The “epiphany,” the showing forth or manifestation of Jesus as the Messiah, the Savior of the world, began with the coming of the Magi from the East. This “epiphany” now continues as our Lord’s active earthly ministry begins at the hands of His predecessor John the Baptist and His Baptism in the Jordan River. As the Holy Spirit comes upon His human flesh and the voice from heaven declares Him to be the Son of God, so our Baptism gives us “the right to become children of God, who were born, not of blood nor of the will of the flesh nor of the will of man, but of God” (John 1:12–13). To be thus “born again” is nothing less than to have heaven opened to us with the power of God’s gifts of faith, hope, love, and the perseverance to live as God’s children now albeit as “strangers and exiles on the earth” (Hebrews 11:13), yet as “fellow citizens with the saints and members of the household of God” (Ephesians 2:19). “I’m but a stranger here,” says the hymn, “Heav’n is my home” (LSB 748:1).
Are you ready? When this question is asked it usually means we already know what we are getting ready for. “Are you ready to go and eat”, for example? Are you ready for bed? Are you ready for church? Is it time to go already? In the book of Ecclesiastes we are reminded that there is a time and season for everything.
1 For everything there is a season, and a time for every matter under heaven:
2 a time to be born, and a time to die; a time to plant, and a time to pluck up what is planted;
3 a time to kill, and a time to heal; a time to break down, and a time to build up;
4 a time to weep, and a time to laugh; a time to mourn, and a time to dance;
5 a time to cast away stones, and a time to gather stones together; a time to embrace, and a time to refrain from embracing;
6 a time to seek, and a time to lose; a time to keep, and a time to cast away;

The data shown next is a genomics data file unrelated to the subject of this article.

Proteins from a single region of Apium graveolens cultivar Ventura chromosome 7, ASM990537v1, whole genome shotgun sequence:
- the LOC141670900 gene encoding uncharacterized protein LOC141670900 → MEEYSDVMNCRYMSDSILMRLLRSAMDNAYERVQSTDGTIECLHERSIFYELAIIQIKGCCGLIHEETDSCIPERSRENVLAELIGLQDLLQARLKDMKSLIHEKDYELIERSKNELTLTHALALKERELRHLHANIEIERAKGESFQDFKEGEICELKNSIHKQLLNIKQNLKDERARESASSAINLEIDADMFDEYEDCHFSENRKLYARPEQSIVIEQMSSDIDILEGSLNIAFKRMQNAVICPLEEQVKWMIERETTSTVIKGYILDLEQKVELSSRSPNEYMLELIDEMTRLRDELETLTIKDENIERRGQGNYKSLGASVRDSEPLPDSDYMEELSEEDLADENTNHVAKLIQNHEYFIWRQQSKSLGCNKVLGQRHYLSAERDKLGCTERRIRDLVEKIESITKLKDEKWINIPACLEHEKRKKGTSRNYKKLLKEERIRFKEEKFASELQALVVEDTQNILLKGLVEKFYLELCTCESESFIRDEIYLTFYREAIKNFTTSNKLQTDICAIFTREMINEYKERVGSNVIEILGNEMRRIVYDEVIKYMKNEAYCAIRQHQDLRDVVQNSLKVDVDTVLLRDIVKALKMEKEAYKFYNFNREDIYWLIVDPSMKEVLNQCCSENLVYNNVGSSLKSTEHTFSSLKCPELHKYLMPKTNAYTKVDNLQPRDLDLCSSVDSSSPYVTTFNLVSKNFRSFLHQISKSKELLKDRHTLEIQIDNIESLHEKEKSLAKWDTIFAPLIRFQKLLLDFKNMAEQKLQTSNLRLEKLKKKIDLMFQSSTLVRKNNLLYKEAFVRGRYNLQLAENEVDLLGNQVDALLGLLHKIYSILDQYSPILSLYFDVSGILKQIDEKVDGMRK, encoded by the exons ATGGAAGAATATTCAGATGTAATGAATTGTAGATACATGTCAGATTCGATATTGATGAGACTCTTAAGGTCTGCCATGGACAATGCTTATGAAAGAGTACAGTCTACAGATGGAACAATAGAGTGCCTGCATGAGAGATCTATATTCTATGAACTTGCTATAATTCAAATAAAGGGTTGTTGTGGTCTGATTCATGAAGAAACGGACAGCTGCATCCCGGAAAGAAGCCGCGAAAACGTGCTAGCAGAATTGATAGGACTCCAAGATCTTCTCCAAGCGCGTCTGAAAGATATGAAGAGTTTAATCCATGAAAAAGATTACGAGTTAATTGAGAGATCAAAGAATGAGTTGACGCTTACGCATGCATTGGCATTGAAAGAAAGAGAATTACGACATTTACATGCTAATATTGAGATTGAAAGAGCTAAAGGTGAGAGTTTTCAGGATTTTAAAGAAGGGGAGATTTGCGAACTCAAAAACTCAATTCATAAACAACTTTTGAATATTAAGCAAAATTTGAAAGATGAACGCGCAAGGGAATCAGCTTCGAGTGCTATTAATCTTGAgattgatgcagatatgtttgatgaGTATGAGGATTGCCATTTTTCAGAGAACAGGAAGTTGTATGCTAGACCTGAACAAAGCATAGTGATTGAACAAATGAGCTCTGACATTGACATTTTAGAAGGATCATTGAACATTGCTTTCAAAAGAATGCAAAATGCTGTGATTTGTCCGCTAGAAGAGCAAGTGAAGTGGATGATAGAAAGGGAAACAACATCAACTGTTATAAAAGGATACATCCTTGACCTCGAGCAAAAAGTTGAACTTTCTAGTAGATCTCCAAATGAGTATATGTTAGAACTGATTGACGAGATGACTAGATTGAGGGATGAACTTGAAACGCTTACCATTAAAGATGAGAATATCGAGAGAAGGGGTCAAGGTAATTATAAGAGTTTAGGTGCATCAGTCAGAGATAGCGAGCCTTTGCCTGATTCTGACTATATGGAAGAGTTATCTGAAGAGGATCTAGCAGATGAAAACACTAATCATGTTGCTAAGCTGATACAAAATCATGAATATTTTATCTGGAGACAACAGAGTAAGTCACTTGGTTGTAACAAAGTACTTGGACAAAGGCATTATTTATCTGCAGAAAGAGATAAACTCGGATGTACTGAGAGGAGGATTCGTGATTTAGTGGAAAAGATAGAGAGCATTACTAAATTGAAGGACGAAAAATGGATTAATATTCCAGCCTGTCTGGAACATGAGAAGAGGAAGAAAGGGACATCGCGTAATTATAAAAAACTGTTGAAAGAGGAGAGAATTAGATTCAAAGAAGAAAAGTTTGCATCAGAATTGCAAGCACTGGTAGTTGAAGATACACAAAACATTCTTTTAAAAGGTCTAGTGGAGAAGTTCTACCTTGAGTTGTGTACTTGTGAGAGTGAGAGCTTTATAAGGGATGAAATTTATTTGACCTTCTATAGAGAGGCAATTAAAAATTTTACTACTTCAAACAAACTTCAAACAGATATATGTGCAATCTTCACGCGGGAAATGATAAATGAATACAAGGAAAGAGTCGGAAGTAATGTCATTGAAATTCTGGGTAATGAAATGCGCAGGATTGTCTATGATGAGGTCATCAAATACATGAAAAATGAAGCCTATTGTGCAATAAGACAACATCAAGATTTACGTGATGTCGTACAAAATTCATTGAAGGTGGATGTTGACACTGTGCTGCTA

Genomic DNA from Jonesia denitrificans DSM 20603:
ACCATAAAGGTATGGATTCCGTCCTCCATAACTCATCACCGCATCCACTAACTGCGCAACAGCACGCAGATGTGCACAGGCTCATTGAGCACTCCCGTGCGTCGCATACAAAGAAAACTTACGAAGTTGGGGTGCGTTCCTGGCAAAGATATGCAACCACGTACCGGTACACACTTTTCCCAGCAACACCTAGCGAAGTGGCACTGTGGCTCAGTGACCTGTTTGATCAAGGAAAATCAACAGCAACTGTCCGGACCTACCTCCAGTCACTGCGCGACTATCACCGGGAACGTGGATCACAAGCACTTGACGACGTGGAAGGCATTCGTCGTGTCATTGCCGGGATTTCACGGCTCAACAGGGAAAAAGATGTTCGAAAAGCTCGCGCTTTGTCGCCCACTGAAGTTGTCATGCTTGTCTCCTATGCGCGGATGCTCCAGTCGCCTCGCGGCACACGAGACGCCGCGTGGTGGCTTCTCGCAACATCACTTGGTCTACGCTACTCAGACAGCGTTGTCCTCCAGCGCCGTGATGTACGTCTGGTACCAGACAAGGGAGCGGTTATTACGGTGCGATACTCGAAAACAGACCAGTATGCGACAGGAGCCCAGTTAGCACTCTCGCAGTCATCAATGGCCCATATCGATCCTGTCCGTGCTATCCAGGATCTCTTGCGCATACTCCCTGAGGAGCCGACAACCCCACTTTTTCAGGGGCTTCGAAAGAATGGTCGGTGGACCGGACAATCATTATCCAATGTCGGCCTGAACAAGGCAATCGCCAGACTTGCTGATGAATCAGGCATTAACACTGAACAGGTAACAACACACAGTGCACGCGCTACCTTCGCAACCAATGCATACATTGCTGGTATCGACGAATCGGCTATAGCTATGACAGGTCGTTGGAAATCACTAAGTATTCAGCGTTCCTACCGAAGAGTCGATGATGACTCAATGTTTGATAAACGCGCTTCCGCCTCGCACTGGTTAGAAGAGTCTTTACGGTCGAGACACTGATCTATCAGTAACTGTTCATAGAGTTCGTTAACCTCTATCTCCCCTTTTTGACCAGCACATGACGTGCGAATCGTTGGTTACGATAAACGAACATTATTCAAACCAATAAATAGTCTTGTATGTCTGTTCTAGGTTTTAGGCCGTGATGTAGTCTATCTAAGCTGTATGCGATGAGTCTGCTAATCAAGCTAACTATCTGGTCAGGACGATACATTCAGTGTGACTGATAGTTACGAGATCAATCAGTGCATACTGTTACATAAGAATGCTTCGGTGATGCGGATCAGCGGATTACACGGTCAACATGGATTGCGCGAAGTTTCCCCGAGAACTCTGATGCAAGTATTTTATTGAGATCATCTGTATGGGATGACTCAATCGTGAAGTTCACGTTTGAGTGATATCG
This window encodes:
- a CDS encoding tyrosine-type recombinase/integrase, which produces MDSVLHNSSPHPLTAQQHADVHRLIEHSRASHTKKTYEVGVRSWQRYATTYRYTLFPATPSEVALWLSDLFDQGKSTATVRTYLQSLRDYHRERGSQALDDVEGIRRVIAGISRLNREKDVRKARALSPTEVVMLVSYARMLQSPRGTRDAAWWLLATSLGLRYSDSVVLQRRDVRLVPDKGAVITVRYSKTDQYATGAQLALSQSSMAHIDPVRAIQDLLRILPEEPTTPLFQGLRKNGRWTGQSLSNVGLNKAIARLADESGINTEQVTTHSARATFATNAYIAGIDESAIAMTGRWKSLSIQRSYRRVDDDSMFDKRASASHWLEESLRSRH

7 a time to tear, and a time to sew; a time to keep silence, and a time to speak;
8 a time to love, and a time to hate; a time for war, and a time for peace.
Ecclesiastes 3:1-8 (ESV)
Now is the time of harvest and soon it will be time for summer to end and life to transition to Fall and it’s ever changing activities. Time certainly does not stand still and nothing ever stays the same. Our world is continually changing, like it or not. One thing does remain the same and that is the grace of God and His unchanging love for us. Now is not the time to keep silence, but rather, to speak loud and clear about the God of our salvation. We rejoice today, for everyday is a time to rejoice for the gifts of God freely and lovingly given for all. The last Sunday of July and August we will continue to reach out after church to our neighborhood and encourage you to join us! Help us to share about the wonderful things going on at St. John Lutheran Church!
FIFTH SUNDAY OF EASTER
(14 May 2017)
Acts 6:1–9; 7:2a, 51–60
1 Peter 2:2–10
The Lord Jesus Christ Is the Way, the Truth and the Life
The risen Lord Jesus alone is “the way, and the truth, and the life,” and we come “to the Father” only through Him (John 14:6). God is thus “glorified in the Son,” and those who believe in Him will do the works of Christ because He goes to the Father for us (John 14:12–14). Stephen, “a man full of faith and of the Holy Spirit” (Acts 6:5) and “doing great wonders and signs among the people” (Acts 6:8), did the works of Christ. When he was falsely accused and put to death, he “gazed into heaven and saw the glory of God, and Jesus standing at the right hand of God” (Acts 7:55). Fixing his hope there, he commended his spirit to the Lord Jesus and prayed for his murderers. In the same way, all the baptized are called to follow the example of Christ Jesus by faith. Though He was “rejected by men” in the sight of God, He is “chosen and precious” (1 Peter 2:4). He is the chief cornerstone of the Father’s “spiritual house,” and we are built upon Him as “living stones” (1 Peter 2:5).
SECOND SUNDAY IN LENT
(12 March 2017)
Romans 4:1–8, 13–17
The Word of the Gospel Opens the Eyes of Faith and Fixes Them on Christ Jesus
The Lord called Abram (Abraham) to leave his home and go to a land that God would show him. He also promised to make of Abram “a great nation,” to bless him and make his name great as a blessing to “all the families of the earth” (Gen. 12:2–3). “Abram went, as the Lord had told him” (Gen. 12:4), and in Canaan “he built an altar to the Lord and called upon the name of the Lord” (Gen. 12:8). He “believed God, and it was counted to him as righteousness” (Rom. 4:3). Here the grace of God is manifested, that He “justifies the ungodly” (Rom. 4:5), not by works of the Law, but through faith in His promises. He removes all of our sins and lawless deeds through Jesus Christ, the offspring of Abraham in whom all the Lord’s promises are realized. This forgiveness of sins is the Word of the Gospel, the voice of the Holy Spirit, which “gives life to the dead” (Rom. 4:17). It opens the eyes of faith to behold Christ Jesus, the Son of Man lifted up on the cross, “that whoever believes in him may have eternal life” (John 3:14–15).